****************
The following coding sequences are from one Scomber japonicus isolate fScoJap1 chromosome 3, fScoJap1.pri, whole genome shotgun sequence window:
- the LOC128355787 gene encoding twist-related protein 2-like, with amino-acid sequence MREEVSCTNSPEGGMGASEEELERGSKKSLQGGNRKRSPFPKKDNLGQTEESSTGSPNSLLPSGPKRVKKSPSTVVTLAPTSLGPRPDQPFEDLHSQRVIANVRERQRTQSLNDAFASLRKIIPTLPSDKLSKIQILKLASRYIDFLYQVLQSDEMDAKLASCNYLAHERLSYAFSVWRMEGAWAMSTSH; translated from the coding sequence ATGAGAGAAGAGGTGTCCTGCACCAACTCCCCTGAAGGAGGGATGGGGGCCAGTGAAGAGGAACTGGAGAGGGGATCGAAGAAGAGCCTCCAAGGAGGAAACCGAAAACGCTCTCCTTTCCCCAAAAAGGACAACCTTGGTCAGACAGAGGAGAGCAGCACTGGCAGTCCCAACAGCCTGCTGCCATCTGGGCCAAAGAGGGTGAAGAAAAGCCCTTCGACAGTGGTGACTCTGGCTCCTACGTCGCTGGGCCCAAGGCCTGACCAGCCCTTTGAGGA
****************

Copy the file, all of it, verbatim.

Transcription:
The following coding sequences are from one Scomber japonicus isolate fScoJap1 chromosome 3, fScoJap1.pri, whole genome shotgun sequence window:
- the LOC128355787 gene encoding twist-related protein 2-like, with amino-acid sequence MREEVSCTNSPEGGMGASEEELERGSKKSLQGGNRKRSPFPKKDNLGQTEESSTGSPNSLLPSGPKRVKKSPSTVVTLAPTSLGPRPDQPFEDLHSQRVIANVRERQRTQSLNDAFASLRKIIPTLPSDKLSKIQILKLASRYIDFLYQVLQSDEMDAKLASCNYLAHERLSYAFSVWRMEGAWAMSTSH; translated from the coding sequence ATGAGAGAAGAGGTGTCCTGCACCAACTCCCCTGAAGGAGGGATGGGGGCCAGTGAAGAGGAACTGGAGAGGGGATCGAAGAAGAGCCTCCAAGGAGGAAACCGAAAACGCTCTCCTTTCCCCAAAAAGGACAACCTTGGTCAGACAGAGGAGAGCAGCACTGGCAGTCCCAACAGCCTGCTGCCATCTGGGCCAAAGAGGGTGAAGAAAAGCCCTTCGACAGTGGTGACTCTGGCTCCTACGTCGCTGGGCCCAAGGCCTGACCAGCCCTTTGAGGA